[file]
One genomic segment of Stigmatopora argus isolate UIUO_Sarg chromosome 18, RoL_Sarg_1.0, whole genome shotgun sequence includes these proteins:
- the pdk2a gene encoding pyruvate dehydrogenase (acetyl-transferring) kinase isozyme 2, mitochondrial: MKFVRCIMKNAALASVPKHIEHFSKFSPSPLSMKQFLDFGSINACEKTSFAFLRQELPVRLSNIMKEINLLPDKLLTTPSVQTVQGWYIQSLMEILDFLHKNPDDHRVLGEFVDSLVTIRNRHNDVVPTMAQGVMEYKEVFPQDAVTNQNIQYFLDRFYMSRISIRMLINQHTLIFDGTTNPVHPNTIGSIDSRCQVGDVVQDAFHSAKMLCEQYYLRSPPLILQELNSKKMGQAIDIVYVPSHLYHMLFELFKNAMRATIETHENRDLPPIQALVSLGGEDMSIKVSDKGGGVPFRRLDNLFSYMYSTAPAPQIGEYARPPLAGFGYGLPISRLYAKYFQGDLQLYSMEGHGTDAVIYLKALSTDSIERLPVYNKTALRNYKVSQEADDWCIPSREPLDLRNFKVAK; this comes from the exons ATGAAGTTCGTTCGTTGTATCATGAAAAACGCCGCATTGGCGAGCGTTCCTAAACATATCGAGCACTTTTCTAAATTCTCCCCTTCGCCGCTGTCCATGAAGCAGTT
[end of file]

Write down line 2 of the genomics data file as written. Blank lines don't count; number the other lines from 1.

- the pdk2a gene encoding pyruvate dehydrogenase (acetyl-transferring) kinase isozyme 2, mitochondrial: MKFVRCIMKNAALASVPKHIEHFSKFSPSPLSMKQFLDFGSINACEKTSFAFLRQELPVRLSNIMKEINLLPDKLLTTPSVQTVQGWYIQSLMEILDFLHKNPDDHRVLGEFVDSLVTIRNRHNDVVPTMAQGVMEYKEVFPQDAVTNQNIQYFLDRFYMSRISIRMLINQHTLIFDGTTNPVHPNTIGSIDSRCQVGDVVQDAFHSAKMLCEQYYLRSPPLILQELNSKKMGQAIDIVYVPSHLYHMLFELFKNAMRATIETHENRDLPPIQALVSLGGEDMSIKVSDKGGGVPFRRLDNLFSYMYSTAPAPQIGEYARPPLAGFGYGLPISRLYAKYFQGDLQLYSMEGHGTDAVIYLKALSTDSIERLPVYNKTALRNYKVSQEADDWCIPSREPLDLRNFKVAK; this comes from the exons ATGAAGTTCGTTCGTTGTATCATGAAAAACGCCGCATTGGCGAGCGTTCCTAAACATATCGAGCACTTTTCTAAATTCTCCCCTTCGCCGCTGTCCATGAAGCAGTT